Aphria stock has been on a downward spiral since posting its Q2 earnings last month, with the company blaming a delay in opening additional Ontario cannabis stores and a ban on vape products in Alberta for its underperformance.
Aphria (TSX:APHA) (NYSE:APHA) posted its Q2 earnings in mid-January, which included a net loss of C$7.9 million; in the same period last year, the company posted a profit of C$54.8 million. Aphria did manage to increase its net revenue to C$120.6 million, but the Leamington-based firm slashed its outlook due to a variety of reasons, including the Alberta vape ban and delays in opening additional Ontario cannabis stores. The company is now expecting 2020’s net revenue to be between C$575 million and C$625 million.
Since the release of those earnings, Aphria shares have fallen over 25%.
Ontario and Alberta Struggles Hamper Aphria Stock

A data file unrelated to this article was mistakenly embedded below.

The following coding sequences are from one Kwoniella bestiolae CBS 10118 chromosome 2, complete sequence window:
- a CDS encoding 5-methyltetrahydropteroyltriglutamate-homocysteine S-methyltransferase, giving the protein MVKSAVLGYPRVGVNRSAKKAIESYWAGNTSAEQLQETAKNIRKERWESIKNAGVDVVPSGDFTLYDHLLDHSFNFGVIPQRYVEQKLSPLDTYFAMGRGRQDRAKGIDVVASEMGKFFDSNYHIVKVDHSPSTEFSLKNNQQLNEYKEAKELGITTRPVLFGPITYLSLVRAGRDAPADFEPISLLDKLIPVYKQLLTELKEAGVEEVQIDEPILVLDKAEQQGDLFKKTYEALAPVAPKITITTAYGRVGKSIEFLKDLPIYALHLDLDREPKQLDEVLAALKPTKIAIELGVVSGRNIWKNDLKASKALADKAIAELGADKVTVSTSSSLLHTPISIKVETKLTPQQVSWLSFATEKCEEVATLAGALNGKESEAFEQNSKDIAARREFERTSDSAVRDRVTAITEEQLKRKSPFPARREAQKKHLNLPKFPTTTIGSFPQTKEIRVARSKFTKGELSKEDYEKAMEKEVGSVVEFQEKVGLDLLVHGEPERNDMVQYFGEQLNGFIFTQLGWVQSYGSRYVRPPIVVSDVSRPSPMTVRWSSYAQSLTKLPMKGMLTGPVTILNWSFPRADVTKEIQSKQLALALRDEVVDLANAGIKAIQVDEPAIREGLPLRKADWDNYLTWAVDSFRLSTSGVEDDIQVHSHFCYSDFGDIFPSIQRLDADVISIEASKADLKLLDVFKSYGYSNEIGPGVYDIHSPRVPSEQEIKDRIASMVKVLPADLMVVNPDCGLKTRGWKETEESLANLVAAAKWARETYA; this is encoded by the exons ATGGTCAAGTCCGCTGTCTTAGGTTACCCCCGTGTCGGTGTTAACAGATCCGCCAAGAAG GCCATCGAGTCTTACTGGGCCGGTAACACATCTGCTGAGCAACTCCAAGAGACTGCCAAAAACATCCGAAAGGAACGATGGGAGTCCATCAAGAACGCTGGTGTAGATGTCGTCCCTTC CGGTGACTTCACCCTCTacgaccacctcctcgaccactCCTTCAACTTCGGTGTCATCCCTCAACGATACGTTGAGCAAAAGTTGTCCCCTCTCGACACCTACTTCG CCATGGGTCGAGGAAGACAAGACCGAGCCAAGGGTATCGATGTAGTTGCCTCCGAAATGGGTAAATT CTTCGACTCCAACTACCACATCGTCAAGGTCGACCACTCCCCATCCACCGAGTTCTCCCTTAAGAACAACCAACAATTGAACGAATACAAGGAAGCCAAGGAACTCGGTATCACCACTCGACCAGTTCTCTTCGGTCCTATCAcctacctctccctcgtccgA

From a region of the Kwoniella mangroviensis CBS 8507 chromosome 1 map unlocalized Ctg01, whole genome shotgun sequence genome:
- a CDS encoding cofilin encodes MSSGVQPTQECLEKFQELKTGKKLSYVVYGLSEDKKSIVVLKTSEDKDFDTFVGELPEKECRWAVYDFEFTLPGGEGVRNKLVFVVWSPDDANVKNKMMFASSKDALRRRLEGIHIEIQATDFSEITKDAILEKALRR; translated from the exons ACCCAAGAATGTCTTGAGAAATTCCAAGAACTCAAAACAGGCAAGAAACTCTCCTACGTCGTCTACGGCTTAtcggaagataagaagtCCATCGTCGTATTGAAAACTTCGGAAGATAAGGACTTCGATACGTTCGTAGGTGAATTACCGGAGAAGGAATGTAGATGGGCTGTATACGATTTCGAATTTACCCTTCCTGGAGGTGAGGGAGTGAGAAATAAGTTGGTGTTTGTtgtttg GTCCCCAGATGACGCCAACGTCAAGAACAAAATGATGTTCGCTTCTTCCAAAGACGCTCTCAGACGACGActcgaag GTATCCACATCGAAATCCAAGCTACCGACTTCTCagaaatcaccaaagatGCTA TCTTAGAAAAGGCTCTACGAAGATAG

The company has been provided some solace in the Ontario market since those earnings, with the province recently announcing that it would abandon the controversial lottery-based system that allowed only 25 Canadians to open pot stores in Ontario last April, and limited new store openings until the spring at the earliest. Aphria stock is currently trading for $5.54.
Aphria has also been hampered by a delay in launching vape products in Alberta, despite them being legal throughout the rest of Canada since December. “They’ve been a little bit tight-lipped on the full details of it. They just want to take the right steps for their consumers,” chief executive Irwin Simon said. “Based on those conversations, we feel that that’s an April decision, not something that’s going to happen in the next two, three weeks.”
Despite these headwinds in the domestic market, there is an argument that Aphria stock could potentially see some serious gains from overseas operations. The company has been awarded a contract in the burgeoning German market to produce one ton of cannabis there per year, beginning in the second half of 2020. It is estimated that demand in Germany is already exceeding supply by a rate of five to one, which means the company could likely capitalize on a higher selling price per gram.
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